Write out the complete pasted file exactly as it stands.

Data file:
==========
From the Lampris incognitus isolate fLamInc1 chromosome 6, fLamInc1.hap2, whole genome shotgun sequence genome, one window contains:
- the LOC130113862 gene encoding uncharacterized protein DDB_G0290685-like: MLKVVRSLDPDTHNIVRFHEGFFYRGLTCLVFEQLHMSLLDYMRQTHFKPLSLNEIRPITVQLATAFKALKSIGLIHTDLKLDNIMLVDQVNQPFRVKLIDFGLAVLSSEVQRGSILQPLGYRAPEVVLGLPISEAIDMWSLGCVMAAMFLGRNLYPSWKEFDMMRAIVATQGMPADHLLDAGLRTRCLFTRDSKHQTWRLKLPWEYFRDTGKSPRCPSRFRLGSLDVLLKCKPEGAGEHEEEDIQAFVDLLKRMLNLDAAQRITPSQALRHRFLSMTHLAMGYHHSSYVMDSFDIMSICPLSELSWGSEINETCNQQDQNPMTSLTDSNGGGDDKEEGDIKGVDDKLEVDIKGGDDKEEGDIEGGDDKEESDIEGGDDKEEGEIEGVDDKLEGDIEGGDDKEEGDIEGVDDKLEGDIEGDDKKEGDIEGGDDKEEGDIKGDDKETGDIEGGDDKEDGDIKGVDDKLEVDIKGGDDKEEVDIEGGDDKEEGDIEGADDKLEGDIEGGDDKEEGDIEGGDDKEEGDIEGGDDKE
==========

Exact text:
From the Lampris incognitus isolate fLamInc1 chromosome 6, fLamInc1.hap2, whole genome shotgun sequence genome, one window contains:
- the LOC130113862 gene encoding uncharacterized protein DDB_G0290685-like: MLKVVRSLDPDTHNIVRFHEGFFYRGLTCLVFEQLHMSLLDYMRQTHFKPLSLNEIRPITVQLATAFKALKSIGLIHTDLKLDNIMLVDQVNQPFRVKLIDFGLAVLSSEVQRGSILQPLGYRAPEVVLGLPISEAIDMWSLGCVMAAMFLGRNLYPSWKEFDMMRAIVATQGMPADHLLDAGLRTRCLFTRDSKHQTWRLKLPWEYFRDTGKSPRCPSRFRLGSLDVLLKCKPEGAGEHEEEDIQAFVDLLKRMLNLDAAQRITPSQALRHRFLSMTHLAMGYHHSSYVMDSFDIMSICPLSELSWGSEINETCNQQDQNPMTSLTDSNGGGDDKEEGDIKGVDDKLEVDIKGGDDKEEGDIEGGDDKEESDIEGGDDKEEGEIEGVDDKLEGDIEGGDDKEEGDIEGVDDKLEGDIEGDDKKEGDIEGGDDKEEGDIKGDDKETGDIEGGDDKEDGDIKGVDDKLEVDIKGGDDKEEVDIEGGDDKEEGDIEGADDKLEGDIEGGDDKEEGDIEGGDDKEEGDIEGGDDKE